Connecticut’s first Chief Manufacturing Officer Colin Cooper announced that he is leaving the position after two years on the job. Cooper addressed his departure during a meeting of the Manufacturing Innovation Fund advisory board.
Cooper said that when he took the opportunity with the State of Connecticut, he made a two-year commitment. “I was literally a month away from my retirement and I got agreement by my wife to delay that to pursue this excellent adventure with the state. And it’s been a fascinating two years.”
Appointed to the position in 2019 by Gov. Ned Lamont and working under the Department of Economic and Community Development, Cooper was tasked with coordinating the private and public sector to grow Connecticut’s manufacturing base. Cooper earned $139,655 in total pay in 2020, according to comptroller’s Open Payroll website.
Cooper, a former CEO of the Whitcraft Group in South Windsor, said that he notified DECD Commissioner David Lehman of his plans to leave state service in the fall and is working with Lehman to help find a suitable replacement who has experience in Connecticut’s manufacturing industry as well as experience running a business.
“I want to get somebody in who has got some patience, because things don’t always move swiftly in state government, it can be diplomatic, network, work on consensus building. This position doesn’t have a staff, everything has to be done through the cooperation of others,” Cooper said.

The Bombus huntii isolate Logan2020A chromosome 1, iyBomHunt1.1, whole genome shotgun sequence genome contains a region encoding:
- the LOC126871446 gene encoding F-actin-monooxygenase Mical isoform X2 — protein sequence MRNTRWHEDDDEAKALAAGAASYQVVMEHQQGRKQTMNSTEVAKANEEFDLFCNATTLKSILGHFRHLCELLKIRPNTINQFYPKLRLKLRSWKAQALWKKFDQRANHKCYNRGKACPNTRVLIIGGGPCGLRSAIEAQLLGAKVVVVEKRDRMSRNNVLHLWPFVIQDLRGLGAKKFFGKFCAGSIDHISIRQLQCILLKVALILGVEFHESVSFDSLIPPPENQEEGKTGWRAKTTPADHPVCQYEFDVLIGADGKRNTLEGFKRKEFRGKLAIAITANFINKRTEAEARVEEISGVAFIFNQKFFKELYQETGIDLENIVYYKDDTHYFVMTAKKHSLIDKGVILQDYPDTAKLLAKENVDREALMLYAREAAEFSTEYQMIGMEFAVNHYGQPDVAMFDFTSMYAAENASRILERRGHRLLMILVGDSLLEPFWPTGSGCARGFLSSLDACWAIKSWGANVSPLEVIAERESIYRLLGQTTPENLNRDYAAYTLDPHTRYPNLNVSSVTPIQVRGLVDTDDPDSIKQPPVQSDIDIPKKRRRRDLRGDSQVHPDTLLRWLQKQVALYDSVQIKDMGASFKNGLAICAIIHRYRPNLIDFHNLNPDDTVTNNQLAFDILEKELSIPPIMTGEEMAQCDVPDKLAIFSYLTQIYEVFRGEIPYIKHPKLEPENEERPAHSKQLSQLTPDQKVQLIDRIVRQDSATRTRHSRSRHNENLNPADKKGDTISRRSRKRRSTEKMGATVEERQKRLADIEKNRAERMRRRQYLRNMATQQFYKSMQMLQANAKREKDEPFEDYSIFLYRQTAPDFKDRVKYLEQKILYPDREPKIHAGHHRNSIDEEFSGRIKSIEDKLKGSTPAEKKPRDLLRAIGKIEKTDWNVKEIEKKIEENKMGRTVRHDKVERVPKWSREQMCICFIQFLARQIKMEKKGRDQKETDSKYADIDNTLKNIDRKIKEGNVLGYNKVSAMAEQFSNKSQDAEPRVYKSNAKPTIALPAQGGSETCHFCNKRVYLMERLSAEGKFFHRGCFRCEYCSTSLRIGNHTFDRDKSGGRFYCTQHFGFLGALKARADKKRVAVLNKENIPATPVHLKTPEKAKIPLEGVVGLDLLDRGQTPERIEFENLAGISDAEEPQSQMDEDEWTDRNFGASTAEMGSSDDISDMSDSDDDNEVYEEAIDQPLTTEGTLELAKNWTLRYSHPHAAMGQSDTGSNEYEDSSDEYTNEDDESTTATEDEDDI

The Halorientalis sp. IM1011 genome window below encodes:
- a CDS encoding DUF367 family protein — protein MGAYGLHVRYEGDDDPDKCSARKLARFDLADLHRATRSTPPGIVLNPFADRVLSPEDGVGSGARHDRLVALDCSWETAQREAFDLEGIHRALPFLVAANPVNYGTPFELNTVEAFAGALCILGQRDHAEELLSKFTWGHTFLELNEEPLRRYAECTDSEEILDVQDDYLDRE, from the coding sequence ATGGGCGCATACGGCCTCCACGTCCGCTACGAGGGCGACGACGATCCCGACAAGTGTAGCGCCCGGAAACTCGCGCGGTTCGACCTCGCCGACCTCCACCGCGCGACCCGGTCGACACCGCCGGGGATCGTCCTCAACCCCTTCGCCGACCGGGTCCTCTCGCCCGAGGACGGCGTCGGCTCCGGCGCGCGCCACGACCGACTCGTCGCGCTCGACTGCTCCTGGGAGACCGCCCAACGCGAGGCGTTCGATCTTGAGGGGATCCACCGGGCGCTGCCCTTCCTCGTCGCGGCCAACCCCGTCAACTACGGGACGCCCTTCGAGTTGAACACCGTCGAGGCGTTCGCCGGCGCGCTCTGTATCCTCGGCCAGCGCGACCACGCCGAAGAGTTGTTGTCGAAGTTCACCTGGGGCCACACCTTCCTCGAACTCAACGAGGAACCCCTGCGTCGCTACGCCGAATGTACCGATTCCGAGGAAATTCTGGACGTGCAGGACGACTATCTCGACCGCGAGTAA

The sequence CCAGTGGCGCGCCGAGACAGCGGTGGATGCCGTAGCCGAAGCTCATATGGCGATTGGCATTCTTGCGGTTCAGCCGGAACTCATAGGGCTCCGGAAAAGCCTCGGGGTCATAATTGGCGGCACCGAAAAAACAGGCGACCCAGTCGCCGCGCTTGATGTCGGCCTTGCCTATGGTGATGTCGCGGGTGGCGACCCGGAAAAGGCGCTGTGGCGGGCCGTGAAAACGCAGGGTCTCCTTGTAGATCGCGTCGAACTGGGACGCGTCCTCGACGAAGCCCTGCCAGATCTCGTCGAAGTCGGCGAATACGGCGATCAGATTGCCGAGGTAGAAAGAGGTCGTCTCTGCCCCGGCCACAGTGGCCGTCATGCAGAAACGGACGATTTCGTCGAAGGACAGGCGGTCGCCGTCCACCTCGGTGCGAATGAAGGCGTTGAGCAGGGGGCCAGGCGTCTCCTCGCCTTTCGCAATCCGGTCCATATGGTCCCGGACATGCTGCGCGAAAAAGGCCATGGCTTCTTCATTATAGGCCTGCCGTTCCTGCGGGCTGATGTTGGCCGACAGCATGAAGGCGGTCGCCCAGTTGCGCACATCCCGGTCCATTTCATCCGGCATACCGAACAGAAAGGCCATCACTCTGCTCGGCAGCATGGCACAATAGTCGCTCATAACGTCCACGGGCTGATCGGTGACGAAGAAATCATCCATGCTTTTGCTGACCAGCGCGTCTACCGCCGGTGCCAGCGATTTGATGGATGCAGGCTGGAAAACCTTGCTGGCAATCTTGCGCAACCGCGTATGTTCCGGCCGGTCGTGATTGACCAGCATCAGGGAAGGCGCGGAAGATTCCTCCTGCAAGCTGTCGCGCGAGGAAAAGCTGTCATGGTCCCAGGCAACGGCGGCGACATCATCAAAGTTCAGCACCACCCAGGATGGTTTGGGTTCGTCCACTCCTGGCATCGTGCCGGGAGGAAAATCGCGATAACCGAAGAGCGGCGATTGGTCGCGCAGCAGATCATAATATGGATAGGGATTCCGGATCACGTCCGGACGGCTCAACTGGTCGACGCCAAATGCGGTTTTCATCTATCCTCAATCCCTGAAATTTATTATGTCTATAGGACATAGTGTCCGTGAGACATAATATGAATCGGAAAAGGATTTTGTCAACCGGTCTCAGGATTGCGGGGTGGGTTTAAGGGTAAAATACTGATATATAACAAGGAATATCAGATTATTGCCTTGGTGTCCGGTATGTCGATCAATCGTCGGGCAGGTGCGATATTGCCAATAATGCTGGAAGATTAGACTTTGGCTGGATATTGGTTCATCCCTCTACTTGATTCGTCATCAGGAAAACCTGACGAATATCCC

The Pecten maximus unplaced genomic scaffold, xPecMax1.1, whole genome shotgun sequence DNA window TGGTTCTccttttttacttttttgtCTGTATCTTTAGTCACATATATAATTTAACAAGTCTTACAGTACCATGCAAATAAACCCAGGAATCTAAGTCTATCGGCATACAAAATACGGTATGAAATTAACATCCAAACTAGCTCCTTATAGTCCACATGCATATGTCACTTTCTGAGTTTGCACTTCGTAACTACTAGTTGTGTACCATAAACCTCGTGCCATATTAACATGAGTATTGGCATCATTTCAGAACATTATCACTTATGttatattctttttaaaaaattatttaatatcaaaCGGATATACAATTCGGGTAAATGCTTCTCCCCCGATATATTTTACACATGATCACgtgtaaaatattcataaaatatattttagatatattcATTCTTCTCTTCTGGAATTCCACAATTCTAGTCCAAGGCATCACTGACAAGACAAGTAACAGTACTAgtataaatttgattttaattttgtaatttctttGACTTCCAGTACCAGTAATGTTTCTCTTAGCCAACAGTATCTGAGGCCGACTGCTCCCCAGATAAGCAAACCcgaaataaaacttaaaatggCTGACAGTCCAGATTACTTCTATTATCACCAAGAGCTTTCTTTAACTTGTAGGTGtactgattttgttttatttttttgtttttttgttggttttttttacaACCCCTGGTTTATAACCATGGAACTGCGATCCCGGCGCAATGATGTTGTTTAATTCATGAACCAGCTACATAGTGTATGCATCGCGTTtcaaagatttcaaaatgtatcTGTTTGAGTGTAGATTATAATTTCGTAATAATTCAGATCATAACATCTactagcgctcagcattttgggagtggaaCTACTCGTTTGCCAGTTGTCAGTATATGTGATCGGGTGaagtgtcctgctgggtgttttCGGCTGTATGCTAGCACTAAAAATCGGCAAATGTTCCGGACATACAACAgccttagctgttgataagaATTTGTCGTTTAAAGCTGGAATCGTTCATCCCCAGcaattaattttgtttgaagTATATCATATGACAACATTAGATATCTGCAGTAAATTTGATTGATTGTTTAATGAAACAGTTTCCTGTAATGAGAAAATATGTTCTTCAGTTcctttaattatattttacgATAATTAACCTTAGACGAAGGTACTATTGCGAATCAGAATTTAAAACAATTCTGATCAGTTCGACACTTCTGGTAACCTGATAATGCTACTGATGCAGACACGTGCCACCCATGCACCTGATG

“We identified probably about a dozen, dozen and a half candidates that we felt met that criteria, got a lot of input from people in and around the Connecticut manufacturing ecosystem that reached out, have had some great discussions with people,” Cooper said. “There’s no shortage of qualified candidates out there, what there is is a shortage of qualified candidates where this is the right time in their career to do this.”
“A lot of folks we talked to are actively engaged in running their business and the timing just isn’t right for them to disengage,” Cooper said, adding that they do have a “number of good candidates in the pipeline.”
Cooper said he will remain on the board of Connecticut’s Manufacturing Innovation Fund, will remain in Connecticut and will help the new manufacturing chief transfer into his or her position.
Connecticut’s manufacturing industry has suffered over the last few decades, with Connecticut maintaining roughly half the manufacturing jobs that it did in 1990, according to the Department of Labor.
Manufacturing offers high paying jobs, but employers have regularly said they lack qualified applicants and have difficulty retaining workers. According to a 2021 poll by the Connecticut Business and Industry Association, 88 percent of polled manufacturers said they have difficulty finding and retaining talent.
According to CBIA, Connecticut’s manufacturing sector experienced one of its best years in 2020, where the industry generated $29.6 billion in gross domestic product in Connecticut, its highest level since 2015.
“We’ve all worked too hard over the last couple of years to make the progress that we have, I don’t want to fumble on the goal line here,” Cooper said. “I’m confident we can continue the momentum.”
“I’m not disappearing,” Cooper said. “I’m a Connecticut guy. I was born here, raised here, live here, I will continue to live here and will still be actively engaged with the manufacturing ecosystem.”
Connecticut manufacturers remain largely optimistic about the state and national economy, with 40 percent believing Connecticut’s economy will grow over the next year, according to CBIA.